This introductory chapter explores how the invisible has been dealt with in
the social sciences, in Islamic theology, and in public debates in Western
media on the question of whether Islam is in fact the underlying invisible
cause of ‘integration problems’. The exploration of the invisibility and
hypervisibility of Muslims in the West leads to a discussion of invisibility
in relation to theories about human perceptual agency. While a number of
influential studies in anthropology and psychiatry have been concerned with
how best to account for human agency, it is proposed that both the
psychiatric and Islamic treatments that are the focus of the book point
primarily to the idea of human agency as an obstacle that needs to be
overcome in order to access either the invisible healing of God, or that of
psychotropic medicine. Finally the author discusses his approach to
ethnographic film and how he has applied the cinematic gaze as a
methodological and analytical tool for displacing his own perception when
studying the invisible among Danish Muslims.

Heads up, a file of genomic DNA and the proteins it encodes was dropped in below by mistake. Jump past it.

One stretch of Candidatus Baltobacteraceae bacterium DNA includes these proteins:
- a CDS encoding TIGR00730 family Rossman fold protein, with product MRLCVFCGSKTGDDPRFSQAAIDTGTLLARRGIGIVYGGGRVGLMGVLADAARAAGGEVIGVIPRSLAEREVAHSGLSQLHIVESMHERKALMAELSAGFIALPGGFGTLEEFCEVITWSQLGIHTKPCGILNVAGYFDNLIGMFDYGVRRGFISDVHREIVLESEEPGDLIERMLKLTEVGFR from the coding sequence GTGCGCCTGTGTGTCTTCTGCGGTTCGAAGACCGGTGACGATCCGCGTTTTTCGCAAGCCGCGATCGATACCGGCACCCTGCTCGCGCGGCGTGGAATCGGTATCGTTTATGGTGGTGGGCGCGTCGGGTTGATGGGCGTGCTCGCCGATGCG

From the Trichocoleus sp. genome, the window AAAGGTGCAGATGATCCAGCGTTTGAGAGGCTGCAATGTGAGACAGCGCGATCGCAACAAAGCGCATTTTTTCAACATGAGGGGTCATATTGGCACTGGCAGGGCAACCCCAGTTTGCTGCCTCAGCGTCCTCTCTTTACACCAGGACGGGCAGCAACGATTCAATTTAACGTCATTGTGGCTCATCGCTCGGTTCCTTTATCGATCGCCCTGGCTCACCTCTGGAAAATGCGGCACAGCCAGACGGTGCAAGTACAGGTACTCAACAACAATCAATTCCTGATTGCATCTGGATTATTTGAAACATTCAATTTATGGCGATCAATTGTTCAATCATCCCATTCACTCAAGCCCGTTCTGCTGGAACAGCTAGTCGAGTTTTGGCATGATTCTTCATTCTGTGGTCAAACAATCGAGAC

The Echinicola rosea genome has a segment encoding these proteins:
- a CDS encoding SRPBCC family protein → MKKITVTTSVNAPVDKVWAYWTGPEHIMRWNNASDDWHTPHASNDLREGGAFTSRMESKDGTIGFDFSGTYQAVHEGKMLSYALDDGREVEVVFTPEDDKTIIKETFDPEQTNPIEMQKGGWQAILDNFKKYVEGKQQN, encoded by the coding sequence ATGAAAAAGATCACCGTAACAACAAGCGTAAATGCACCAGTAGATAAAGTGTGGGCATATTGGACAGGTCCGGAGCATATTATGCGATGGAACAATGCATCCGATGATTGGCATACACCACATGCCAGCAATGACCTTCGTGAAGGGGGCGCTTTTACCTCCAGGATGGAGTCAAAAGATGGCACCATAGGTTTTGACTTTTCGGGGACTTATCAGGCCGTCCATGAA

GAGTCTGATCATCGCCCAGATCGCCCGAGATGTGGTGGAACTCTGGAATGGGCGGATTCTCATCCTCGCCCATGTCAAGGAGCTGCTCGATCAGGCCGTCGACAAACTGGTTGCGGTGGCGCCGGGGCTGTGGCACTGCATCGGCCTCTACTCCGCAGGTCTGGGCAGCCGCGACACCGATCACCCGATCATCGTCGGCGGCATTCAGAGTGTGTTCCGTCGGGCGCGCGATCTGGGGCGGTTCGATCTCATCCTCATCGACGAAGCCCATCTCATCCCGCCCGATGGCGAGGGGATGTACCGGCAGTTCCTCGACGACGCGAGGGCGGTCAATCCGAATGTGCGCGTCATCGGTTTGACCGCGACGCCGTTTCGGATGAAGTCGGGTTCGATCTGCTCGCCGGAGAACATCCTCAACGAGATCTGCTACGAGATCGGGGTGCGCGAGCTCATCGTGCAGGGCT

This introduction presents an overview of the key concepts discussed in the subsequent chapters of this book. The book shows the undeniable contribution and the limits of the biopower theory in the understanding of dead bodies en masse. It talks about the fact that criminology has for so long ignored mass crime, even though the link between the corpse and the criminal is one of the fundamentals of the discipline. The book addresses the issue of the practical and symbolic treatment of corpses by societies affected by mass violence. It shows how working ideologies along with historical legacy and geographical landscapes determined the disposal of the bodies. The book examines the simultaneously diplomatic and medicolegal nature of the activities of the French Search Commission for Corpses of Deportees in Germany. It also draws on German archives to describe the various modalities of treatment of corpses in Croatia.